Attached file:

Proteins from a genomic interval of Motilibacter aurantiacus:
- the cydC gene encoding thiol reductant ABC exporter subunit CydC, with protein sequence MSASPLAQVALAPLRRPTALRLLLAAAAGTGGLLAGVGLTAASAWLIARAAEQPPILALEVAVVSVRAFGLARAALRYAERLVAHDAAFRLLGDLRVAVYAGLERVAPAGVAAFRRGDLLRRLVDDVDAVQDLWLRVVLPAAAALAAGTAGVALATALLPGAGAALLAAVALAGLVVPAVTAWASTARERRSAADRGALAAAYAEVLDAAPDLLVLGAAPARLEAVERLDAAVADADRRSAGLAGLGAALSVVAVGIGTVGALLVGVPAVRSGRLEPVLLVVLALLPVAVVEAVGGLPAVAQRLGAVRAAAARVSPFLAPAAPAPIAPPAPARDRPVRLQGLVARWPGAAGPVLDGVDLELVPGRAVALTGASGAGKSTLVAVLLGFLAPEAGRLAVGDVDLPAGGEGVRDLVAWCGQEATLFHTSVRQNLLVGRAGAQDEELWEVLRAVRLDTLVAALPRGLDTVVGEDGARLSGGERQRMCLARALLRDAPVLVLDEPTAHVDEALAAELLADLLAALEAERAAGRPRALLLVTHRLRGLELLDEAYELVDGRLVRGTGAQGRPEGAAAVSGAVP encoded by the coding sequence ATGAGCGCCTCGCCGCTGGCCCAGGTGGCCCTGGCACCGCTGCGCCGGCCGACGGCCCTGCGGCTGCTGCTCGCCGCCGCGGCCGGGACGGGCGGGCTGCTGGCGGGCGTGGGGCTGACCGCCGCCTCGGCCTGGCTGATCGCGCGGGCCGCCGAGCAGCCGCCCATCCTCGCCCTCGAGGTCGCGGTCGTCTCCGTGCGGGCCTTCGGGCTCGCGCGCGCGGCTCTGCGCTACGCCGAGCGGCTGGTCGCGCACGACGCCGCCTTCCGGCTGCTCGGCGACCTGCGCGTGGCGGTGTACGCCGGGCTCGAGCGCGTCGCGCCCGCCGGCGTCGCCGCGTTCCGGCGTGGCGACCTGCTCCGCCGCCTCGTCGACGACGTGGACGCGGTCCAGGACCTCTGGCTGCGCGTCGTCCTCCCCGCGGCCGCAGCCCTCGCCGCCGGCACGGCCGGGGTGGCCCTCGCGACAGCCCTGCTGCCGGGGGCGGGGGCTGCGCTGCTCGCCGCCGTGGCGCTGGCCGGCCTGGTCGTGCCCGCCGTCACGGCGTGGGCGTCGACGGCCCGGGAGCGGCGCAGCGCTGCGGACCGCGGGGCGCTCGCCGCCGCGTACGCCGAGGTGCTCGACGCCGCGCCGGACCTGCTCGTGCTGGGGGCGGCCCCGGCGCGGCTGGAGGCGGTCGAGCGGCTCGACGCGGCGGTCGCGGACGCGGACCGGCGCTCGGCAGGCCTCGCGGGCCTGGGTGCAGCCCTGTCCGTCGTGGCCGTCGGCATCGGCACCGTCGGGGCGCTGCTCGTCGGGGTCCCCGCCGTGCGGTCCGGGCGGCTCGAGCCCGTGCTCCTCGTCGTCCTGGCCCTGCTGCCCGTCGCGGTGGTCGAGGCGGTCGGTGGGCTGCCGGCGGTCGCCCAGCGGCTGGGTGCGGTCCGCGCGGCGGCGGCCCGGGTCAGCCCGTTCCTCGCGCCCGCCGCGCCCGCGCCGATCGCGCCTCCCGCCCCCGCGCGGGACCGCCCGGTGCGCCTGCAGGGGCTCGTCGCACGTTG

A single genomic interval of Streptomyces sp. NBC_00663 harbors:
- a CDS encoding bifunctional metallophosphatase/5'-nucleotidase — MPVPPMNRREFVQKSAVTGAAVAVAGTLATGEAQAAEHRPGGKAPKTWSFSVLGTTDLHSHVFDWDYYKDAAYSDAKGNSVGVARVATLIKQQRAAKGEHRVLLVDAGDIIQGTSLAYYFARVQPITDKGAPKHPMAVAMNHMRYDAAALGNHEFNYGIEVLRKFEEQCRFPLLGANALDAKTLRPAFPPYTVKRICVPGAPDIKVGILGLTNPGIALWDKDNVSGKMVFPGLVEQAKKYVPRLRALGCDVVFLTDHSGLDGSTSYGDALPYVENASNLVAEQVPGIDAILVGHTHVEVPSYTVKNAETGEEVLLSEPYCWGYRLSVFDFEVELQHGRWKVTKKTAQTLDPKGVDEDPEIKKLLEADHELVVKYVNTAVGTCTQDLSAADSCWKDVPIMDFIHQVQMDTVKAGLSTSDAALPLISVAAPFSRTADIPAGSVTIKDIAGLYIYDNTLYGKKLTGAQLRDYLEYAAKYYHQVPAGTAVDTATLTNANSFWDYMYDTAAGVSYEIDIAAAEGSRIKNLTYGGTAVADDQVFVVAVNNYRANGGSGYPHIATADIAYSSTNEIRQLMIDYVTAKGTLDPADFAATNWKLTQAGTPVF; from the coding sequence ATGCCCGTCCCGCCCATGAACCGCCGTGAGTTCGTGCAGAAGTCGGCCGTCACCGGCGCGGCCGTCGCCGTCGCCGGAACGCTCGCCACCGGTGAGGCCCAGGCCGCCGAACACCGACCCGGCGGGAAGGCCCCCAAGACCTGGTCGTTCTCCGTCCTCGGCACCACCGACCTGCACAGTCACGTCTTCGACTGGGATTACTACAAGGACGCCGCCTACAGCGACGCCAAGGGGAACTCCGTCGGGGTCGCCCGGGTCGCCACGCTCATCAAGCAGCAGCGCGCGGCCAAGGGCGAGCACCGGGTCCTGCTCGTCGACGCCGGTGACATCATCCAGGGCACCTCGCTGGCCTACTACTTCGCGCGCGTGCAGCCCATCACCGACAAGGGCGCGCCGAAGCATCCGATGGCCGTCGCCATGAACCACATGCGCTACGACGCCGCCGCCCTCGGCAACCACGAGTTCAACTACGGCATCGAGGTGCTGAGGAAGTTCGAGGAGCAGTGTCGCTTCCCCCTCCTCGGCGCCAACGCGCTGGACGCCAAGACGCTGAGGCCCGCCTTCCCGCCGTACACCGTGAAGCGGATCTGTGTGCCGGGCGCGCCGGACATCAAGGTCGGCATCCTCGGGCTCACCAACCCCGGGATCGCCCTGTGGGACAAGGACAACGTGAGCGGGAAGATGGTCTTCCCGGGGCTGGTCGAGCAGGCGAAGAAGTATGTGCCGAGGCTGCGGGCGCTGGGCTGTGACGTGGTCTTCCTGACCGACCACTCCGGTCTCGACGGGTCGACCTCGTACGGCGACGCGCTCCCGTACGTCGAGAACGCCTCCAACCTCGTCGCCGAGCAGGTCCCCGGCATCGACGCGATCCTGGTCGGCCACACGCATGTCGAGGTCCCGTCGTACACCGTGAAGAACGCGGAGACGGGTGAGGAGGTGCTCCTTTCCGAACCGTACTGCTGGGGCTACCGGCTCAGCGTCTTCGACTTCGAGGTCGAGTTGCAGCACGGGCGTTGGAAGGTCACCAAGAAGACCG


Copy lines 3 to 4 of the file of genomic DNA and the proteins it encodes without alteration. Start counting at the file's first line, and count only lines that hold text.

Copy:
A single genomic interval of Streptomyces sp. NBC_00663 harbors:
- a CDS encoding bifunctional metallophosphatase/5'-nucleotidase — MPVPPMNRREFVQKSAVTGAAVAVAGTLATGEAQAAEHRPGGKAPKTWSFSVLGTTDLHSHVFDWDYYKDAAYSDAKGNSVGVARVATLIKQQRAAKGEHRVLLVDAGDIIQGTSLAYYFARVQPITDKGAPKHPMAVAMNHMRYDAAALGNHEFNYGIEVLRKFEEQCRFPLLGANALDAKTLRPAFPPYTVKRICVPGAPDIKVGILGLTNPGIALWDKDNVSGKMVFPGLVEQAKKYVPRLRALGCDVVFLTDHSGLDGSTSYGDALPYVENASNLVAEQVPGIDAILVGHTHVEVPSYTVKNAETGEEVLLSEPYCWGYRLSVFDFEVELQHGRWKVTKKTAQTLDPKGVDEDPEIKKLLEADHELVVKYVNTAVGTCTQDLSAADSCWKDVPIMDFIHQVQMDTVKAGLSTSDAALPLISVAAPFSRTADIPAGSVTIKDIAGLYIYDNTLYGKKLTGAQLRDYLEYAAKYYHQVPAGTAVDTATLTNANSFWDYMYDTAAGVSYEIDIAAAEGSRIKNLTYGGTAVADDQVFVVAVNNYRANGGSGYPHIATADIAYSSTNEIRQLMIDYVTAKGTLDPADFAATNWKLTQAGTPVF; from the coding sequence ATGCCCGTCCCGCCCATGAACCGCCGTGAGTTCGTGCAGAAGTCGGCCGTCACCGGCGCGGCCGTCGCCGTCGCCGGAACGCTCGCCACCGGTGAGGCCCAGGCCGCCGAACACCGACCCGGCGGGAAGGCCCCCAAGACCTGGTCGTTCTCCGTCCTCGGCACCACCGACCTGCACAGTCACGTCTTCGACTGGGATTACTACAAGGACGCCGCCTACAGCGACGCCAAGGGGAACTCCGTCGGGGTCGCCCGGGTCGCCACGCTCATCAAGCAGCAGCGCGCGGCCAAGGGCGAGCACCGGGTCCTGCTCGTCGACGCCGGTGACATCATCCAGGGCACCTCGCTGGCCTACTACTTCGCGCGCGTGCAGCCCATCACCGACAAGGGCGCGCCGAAGCATCCGATGGCCGTCGCCATGAACCACATGCGCTACGACGCCGCCGCCCTCGGCAACCACGAGTTCAACTACGGCATCGAGGTGCTGAGGAAGTTCGAGGAGCAGTGTCGCTTCCCCCTCCTCGGCGCCAACGCGCTGGACGCCAAGACGCTGAGGCCCGCCTTCCCGCCGTACACCGTGAAGCGGATCTGTGTGCCGGGCGCGCCGGACATCAAGGTCGGCATCCTCGGGCTCACCAACCCCGGGATCGCCCTGTGGGACAAGGACAACGTGAGCGGGAAGATGGTCTTCCCGGGGCTGGTCGAGCAGGCGAAGAAGTATGTGCCGAGGCTGCGGGCGCTGGGCTGTGACGTGGTCTTCCTGACCGACCACTCCGGTCTCGACGGGTCGACCTCGTACGGCGACGCGCTCCCGTACGTCGAGAACGCCTCCAACCTCGTCGCCGAGCAGGTCCCCGGCATCGACGCGATCCTGGTCGGCCACACGCATGTCGAGGTCCCGTCGTACACCGTGAAGAACGCGGAGACGGGTGAGGAGGTGCTCCTTTCCGAACCGTACTGCTGGGGCTACCGGCTCAGCGTCTTCGACTTCGAGGTCGAGTTGCAGCACGGGCGTTGGAAGGTCACCAAGAAGACCG